SHERIDAN — The name on a brass plate on the walnut box reads in a script style, “Chas. F. Williams, M.D.” Inside, the maroon velvet-lined box holds the medical instruments for a field surgeon.
This medical kit most likely belonged to a Civil War field surgeon. It is a prized item in a collection of medical equipment owned by Dave Schwaiger, a registered nurse.
The kit holds some interesting pieces.
“There’s a trepanation that was used to bore a hole in the skull to take pressure off from bleeding as the result of a brain injury,” Schwaiger said.
Some other pieces in the kit are a cloth and metal tourniquet and a bone saw. The tourniquet would be placed before amputation with the saw. Both would be used by a military field surgeon, especially when irreparable damage was caused to the bone from a musket or cannon ball. Amputation would be necessary to prevent gangrene.
“This equipment is antiquated by today’s standards but probably saved a lot of lives,” Schwaiger said. “Some of the equipment looks like torture devices. These surgical tools had to be incredibly valuable to the people who used them.”
Medical equipment would often come in cases with brass clasps and velvet lining.
“The pride in the workmanship is really something,” Schwaiger said. “Could you imagine a doctor coming into your home, opening this beautiful box, and all these precision instruments coming out?”
One of the first pieces Schwaiger acquired was a cherry wood dental cabinet. He converted it to an armoire and built in felt drawers with divisions that he uses to house some of his other collectibles.
Schwaiger’s collection includes a doctor’s bag with obstetrical equipment. Doctors carried their medical bags during an era when they made house calls and delivered babies at home. That time period makes the doctor’s bags antiques. Schwaiger discovered a hidden compartment with a metal drawer in the bottom of a doctor’s bag. The drawer looked like a small safe deposit box that held sterilized equipment.
“They would sterilize their equipment in an autoclave and reuse them,” Schwaiger said.
His collection includes medical drapes made of cloth and not disposable material as today. Syringes were glass not plastic. Needles were metal.
“Needles had to be sharpened after so many uses,” Schwaiger said.
Schwaiger’s collection also includes clamps, retractors, towel clips and other equipment needed for exploratory surgery during the days when doctors had to open a patient to explore.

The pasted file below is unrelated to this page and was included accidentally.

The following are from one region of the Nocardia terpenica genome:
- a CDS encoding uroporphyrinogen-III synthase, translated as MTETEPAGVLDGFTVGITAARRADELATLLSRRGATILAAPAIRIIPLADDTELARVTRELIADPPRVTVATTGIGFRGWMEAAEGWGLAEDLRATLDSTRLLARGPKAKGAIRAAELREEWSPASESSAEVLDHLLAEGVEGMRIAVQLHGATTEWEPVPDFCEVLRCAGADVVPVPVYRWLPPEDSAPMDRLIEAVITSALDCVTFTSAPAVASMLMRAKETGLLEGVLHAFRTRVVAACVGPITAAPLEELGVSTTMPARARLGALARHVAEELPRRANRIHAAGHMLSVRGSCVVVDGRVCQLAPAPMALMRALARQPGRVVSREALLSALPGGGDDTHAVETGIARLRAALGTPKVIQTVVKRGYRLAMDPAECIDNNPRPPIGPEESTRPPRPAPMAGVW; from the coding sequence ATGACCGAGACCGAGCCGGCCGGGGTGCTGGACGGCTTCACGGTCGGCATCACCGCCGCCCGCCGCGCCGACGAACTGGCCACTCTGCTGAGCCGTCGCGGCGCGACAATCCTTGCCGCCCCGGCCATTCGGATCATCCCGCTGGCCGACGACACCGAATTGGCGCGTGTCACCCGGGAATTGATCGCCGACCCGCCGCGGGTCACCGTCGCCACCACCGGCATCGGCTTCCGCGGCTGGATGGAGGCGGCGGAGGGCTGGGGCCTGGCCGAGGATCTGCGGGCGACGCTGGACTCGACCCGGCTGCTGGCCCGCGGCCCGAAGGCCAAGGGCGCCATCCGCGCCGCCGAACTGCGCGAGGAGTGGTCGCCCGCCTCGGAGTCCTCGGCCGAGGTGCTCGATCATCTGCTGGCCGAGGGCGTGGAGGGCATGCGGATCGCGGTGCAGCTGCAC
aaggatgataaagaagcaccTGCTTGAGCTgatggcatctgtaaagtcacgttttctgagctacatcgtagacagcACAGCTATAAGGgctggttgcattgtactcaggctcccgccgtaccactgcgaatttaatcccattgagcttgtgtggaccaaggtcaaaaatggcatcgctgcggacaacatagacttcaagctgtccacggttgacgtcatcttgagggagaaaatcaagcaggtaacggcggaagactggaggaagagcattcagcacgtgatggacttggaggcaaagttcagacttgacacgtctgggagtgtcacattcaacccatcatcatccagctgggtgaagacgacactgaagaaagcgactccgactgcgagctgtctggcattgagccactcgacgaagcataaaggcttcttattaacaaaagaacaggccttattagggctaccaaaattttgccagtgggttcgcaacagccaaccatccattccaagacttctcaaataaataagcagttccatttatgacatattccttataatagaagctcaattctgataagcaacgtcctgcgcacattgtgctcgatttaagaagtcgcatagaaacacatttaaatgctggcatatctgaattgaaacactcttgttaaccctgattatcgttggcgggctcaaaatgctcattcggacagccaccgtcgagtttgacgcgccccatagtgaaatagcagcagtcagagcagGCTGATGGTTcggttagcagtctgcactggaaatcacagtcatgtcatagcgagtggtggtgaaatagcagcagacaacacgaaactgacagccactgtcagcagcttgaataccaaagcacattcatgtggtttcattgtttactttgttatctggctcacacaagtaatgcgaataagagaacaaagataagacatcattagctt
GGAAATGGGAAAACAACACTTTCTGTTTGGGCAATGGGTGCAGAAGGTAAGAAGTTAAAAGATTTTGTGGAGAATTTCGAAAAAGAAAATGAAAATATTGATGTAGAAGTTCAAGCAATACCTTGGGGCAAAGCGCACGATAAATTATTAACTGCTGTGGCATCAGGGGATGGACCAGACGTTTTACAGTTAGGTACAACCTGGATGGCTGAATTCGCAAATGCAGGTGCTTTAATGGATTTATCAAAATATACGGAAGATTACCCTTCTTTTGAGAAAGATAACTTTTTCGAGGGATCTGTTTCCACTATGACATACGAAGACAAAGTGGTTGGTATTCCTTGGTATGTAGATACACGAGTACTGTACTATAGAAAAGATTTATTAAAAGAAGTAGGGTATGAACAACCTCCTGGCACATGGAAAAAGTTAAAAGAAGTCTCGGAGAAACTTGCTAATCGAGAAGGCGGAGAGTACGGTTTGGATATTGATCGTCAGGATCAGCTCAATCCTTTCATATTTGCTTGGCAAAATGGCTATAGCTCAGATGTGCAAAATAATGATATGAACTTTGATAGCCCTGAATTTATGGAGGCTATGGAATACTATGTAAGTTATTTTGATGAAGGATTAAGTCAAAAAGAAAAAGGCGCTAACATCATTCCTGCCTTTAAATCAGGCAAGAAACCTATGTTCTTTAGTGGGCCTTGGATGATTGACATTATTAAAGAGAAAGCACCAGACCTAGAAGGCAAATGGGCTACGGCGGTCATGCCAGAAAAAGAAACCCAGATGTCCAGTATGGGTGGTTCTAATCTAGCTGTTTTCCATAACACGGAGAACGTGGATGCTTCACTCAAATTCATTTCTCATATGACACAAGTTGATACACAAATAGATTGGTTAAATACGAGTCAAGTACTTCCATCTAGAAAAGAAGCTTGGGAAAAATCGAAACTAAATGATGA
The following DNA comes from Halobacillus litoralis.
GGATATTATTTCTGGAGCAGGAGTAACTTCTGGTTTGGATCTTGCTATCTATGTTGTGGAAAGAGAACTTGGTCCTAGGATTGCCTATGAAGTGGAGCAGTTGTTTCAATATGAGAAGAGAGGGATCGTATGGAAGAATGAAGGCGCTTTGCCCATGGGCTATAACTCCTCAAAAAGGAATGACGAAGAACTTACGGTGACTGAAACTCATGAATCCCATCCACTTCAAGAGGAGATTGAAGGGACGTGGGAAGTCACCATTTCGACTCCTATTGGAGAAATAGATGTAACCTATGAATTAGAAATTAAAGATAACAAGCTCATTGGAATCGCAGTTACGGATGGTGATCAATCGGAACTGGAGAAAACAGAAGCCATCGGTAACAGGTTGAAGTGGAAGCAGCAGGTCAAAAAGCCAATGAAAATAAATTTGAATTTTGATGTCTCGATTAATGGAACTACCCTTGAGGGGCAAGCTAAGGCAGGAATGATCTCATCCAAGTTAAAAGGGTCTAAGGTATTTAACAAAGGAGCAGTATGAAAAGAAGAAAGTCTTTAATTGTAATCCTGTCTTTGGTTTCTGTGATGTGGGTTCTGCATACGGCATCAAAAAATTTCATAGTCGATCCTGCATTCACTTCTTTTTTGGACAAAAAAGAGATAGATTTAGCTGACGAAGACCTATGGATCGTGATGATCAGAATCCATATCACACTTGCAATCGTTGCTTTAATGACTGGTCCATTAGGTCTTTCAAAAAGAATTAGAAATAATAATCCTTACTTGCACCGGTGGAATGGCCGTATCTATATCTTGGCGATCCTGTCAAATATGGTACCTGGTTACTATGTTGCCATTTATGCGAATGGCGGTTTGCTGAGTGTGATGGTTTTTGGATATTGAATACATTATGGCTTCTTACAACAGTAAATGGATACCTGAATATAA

He also has an eye surgeon’s kit.
“I’m not sure how old it is. The scalpels are so fine,” Schwaiger said. “You probably would want them that fine when you’re working on someone’s eye. Much of the surgical equipment was made in Germany.”
Schwaiger’s collection also includes lab equipment. One piece he has is a balance scale.
“You would put your weights on one side and measure your medicine on the other side,” Schwaiger said. “It’s a really cool piece.”
Schwaiger estimates that his collection marks the progression of medical equipment and supplies for almost 150 years.
“Back in the old days, medicine was in tablets,” Schwaiger said. “You’d dissolve the tablets in sterile water and then inject them.”
Schwaiger can speak to the changes in medical equipment over the decades. He has worked in the medical field for more than 42 years as an ambulance attendant (now called emergency medical technicians), an orderly, a licensed practical nurse and a registered nurse.
His path brought him to the Sheridan Veterans Affairs Medical Center in 1986. He retired from the VA in 2013.
Today, Schwaiger is a registered nurse for the Sheridan Senior Center.
“Since I’m in the field itself, I’ve seen the evolution of equipment over time,” Schwaiger said. “Like glass intravenous bottles where now we use plastic bags.”
Schwaiger received the collection from his father who had a career as a pharmacist.
“He would buy up supplies from doctors’ offices that closed,” Schwaiger said. “Then he branched out to dentist offices. Dad acquired some interesting things.”